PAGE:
A UCD scientist who developed a test for BSE (Bovine Spongiform Encephalopathy) that has so far earned the university €1.3m in royalties has been honoured for his research work.
Dr Mark Rogers of UCD’s Department of Zoology was recently presented with the inaugural NovaUCD Innovation Award, which was established to mark successful commercialisation of intellectual property arising from UCD research.
In 1993, UCD formed a joint venture company, Pharmapro Ltd, with a UK firm Proteus Molecular Design Ltd, now called Protherics plc, to develop commercial diagnostic tests and vaccines for animal diseases including bovine TB and the then emerging disease, BSE.
Dr Rogers conducted the research related to BSE in UCD. He had previously worked with American scientist and Nobel Laureate Professor Stanley Prusiner, who had identified the causative agent for BSE.
His research led to the development of the TSE (Transmissible Spongiform Encephalopathy) diagnostic technology, which was licensed to Enfer Scientific Ltd in 1996. Enfer subsequently developed a rapid test for BSE using this technology. During 1996 the UK government announced a link between BSE and the human disease, vCJD (variant Crutzfeld-Jacob Disease) that resulted in a surge of interest in BSE diagnostics.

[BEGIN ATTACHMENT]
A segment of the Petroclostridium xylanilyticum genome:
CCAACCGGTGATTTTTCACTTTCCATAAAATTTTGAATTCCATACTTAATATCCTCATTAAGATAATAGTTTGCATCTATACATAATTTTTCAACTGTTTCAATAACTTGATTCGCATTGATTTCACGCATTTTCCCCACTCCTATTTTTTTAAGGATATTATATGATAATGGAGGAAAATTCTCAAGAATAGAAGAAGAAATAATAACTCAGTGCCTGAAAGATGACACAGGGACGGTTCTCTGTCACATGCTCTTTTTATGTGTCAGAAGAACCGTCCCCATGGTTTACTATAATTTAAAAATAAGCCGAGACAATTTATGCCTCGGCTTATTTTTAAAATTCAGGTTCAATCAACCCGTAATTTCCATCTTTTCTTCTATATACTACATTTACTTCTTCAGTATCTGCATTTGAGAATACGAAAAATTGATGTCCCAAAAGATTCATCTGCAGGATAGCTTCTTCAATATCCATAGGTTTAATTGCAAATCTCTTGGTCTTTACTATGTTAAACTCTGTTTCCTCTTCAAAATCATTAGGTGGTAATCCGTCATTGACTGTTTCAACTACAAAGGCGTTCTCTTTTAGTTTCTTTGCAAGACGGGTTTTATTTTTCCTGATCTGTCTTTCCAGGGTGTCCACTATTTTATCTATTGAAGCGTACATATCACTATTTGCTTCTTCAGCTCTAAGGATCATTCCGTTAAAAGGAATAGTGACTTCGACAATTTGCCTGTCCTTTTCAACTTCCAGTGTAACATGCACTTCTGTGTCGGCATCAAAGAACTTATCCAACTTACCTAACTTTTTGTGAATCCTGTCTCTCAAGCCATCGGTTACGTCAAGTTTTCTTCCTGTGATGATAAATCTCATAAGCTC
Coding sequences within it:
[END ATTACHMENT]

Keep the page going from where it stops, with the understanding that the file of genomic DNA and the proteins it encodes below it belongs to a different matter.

The BSE test, which reduced the time for a BSE diagnosis from 14 days to 3.5 hours, was validated by the Irish Department of Agriculture in 1997. The test became commercially viable in 1999 when the European Commission validated it as one of three tests acceptable for use in the diagnosis of BSE in Europe. As a result, Enfer now sells almost one million BSE test-kits annually, one-third of them in Ireland, and UCD has earned over €1.3m in royalty income to date.
In April of this year, the BSE test was approved by the US Department of Agriculture for distribution within the US in the wake of the first recorded US case of BSE at the end of 2003.
Presenting the NovaUCD Innovation Award 2004 to Dr Rogers, Dr Hugh Brady, president of UCD said: “This event is of wider significance in that it provides a timely demonstration of the growing importance of university research and innovation in the development of a knowledge-based economy in Ireland.”
He added: “There is a growing recognition of the fact that universities are an important national resource and that investment in university research and innovation is fundamental to the successful attraction of high quality foreign investment, particularly R&D investment, and the generation of a high-tech indigenous sector.”
By Brian Skelly